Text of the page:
Wisconsin State Senate Candidates Respond

Monk Elmer


Monk Elmer

Over the past 15 years both parties have found “creative ways” of balancing the budget, basically by raiding various funds. The Tobacco Settlement, Transportation, and Patient Compensation funds have been used by the State government to avoid the difficult choices we face. That has to end.

With our state facing a $2.5 billion deficit, we will need to take a line-by-line look at spending. The process used to do this will be critical for our fiscal future. The existence of a structural deficit means that as a state we must choose where we want to reduce the existing level of public services. What programs do we cut? What spending do we reduce? How we decide these fundamental questions is as important as the cuts and spending reductions themselves.

Former Governor Thompson’s Kettl Commission provides a roadmap for our state. State and local partnerships that focus on reducing duplication of services and focus on the value we get for the money we spend. It describes a fundamental change in the culture of Wisconsin’s government. It means driving the decision making and spending decisions to the local level.

I will be at the table with Republicans and Democrats as we discuss our state’s shared revenue formulas and revenue caps. We need to find ways to give local control to those who are responsible for providing the public services critical to our citizens. A state-local partnership will drive the system. Wisconsin’s citizens deserve efficient, performance-driven government.

Performance-driven government brings value to the taxpayer. Value being the cost and quality of the services provided. I have had extensive experience at bringing value to healthcare and education. As the Kimberly Board of Education President I have made sure we focus on value in education. We are in the lowest 10 percent of per-pupil spending in the state, while our academic achievement was recently recognized by Newsweek magazine as being one of the top 1,000 high schools in the country.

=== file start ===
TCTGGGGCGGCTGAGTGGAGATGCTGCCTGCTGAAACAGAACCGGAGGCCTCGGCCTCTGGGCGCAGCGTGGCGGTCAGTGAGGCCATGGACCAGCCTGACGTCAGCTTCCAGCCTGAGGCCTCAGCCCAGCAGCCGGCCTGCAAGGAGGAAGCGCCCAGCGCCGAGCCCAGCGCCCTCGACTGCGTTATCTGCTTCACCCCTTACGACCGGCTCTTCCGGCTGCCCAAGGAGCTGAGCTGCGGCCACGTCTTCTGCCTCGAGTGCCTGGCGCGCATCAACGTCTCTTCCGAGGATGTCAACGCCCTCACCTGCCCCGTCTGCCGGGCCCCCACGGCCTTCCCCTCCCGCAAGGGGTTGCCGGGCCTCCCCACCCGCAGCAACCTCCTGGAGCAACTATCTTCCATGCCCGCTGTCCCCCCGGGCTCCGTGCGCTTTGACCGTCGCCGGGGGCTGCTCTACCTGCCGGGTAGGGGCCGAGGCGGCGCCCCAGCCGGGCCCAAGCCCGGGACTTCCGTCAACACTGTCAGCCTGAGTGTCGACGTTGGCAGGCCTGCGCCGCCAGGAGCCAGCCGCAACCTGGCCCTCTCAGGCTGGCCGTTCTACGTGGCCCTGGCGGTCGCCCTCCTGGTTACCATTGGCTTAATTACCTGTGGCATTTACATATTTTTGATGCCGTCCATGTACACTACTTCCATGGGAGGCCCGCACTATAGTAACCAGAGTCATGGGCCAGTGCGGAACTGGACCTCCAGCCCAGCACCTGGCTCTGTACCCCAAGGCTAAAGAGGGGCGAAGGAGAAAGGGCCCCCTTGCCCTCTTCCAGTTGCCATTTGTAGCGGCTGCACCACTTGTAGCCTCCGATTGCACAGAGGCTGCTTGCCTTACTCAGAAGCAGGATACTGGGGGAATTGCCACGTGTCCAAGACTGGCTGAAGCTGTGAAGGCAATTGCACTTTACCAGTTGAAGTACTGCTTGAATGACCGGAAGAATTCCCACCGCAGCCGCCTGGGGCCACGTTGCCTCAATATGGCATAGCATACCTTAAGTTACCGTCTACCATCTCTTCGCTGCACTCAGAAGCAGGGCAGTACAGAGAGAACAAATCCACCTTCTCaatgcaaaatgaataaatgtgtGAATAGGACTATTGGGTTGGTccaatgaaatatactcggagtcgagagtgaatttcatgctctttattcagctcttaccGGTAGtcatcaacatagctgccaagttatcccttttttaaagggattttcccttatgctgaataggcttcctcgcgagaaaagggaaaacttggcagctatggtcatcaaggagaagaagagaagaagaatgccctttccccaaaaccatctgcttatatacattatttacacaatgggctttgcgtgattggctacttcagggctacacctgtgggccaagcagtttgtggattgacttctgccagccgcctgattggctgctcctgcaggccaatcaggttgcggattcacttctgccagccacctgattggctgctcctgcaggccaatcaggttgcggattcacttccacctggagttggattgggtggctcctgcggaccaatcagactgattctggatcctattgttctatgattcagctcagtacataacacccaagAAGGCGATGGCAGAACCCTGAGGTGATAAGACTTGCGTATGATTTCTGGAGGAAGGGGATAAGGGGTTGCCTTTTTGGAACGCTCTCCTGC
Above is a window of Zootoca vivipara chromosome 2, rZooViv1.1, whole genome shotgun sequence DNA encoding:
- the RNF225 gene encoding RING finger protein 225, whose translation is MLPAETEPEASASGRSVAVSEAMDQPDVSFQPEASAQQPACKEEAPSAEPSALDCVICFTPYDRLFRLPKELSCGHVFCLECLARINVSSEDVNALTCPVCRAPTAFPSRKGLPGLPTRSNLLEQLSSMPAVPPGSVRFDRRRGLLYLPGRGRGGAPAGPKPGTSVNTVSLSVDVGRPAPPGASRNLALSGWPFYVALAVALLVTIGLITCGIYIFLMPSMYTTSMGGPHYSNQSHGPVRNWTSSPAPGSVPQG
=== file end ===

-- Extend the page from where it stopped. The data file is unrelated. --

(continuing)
Thedacare, the healthcare system where I work and serve in a leadership position, is nationally and internationally recognized for value in health care. We have taken 25 million dollars out of the cost of our care in the last three years. We haven’t fired anyone; we have just redesigned our service delivery to remove waste and inefficiency. We have achieved statewide recognition for the high quality of care we provide. We provide value to our customers. That is the perspective I will take to Madison. We need to focus on value in our educational system, in our healthcare and our state government spending.

Frank Lasee


Frank Lasee

The cause of Wisconsin’s three billion dollar budget crisis is too much spending. Wisconsin is one of the most highly taxed states in the nation. We already tax too much. We can’t go back and ask already strapped families and job-creating businesses for more. Not raising taxes is one of the keys to getting Wisconsin working again. Cutting taxes would be even better. First we must control spending and balance our budget.

The legislature will balance our budget by having the discipline to not start new programs or grow programs we already have. By signing the Taxpayer Protection Pledge, I’ve committed in writing to vote against tax increases. The solution must come from spending control.

Right now the pay and benefit packages of state employees is more generous than those they work for in the private sector. We should not overpay nor should we underpay. Getting compensation in line will save tens of millions. We should rein in the state’s costly program of land acquisition, 24 percent of the land in Wisconsin is already owned by governments. We should only purchase the best properties and consider selling some of our government land to private owners. We must get the fraud-laden Wisconsin Shares welfare program under control. This will save millions.

If the Governor and Legislature cannot arrive at a solution using targeted, fair and prioritized spending controls, then the solution must be across-the-board spending reductions. I prefer targeted spending actions, but would support across-the-board actions before imposing more taxes.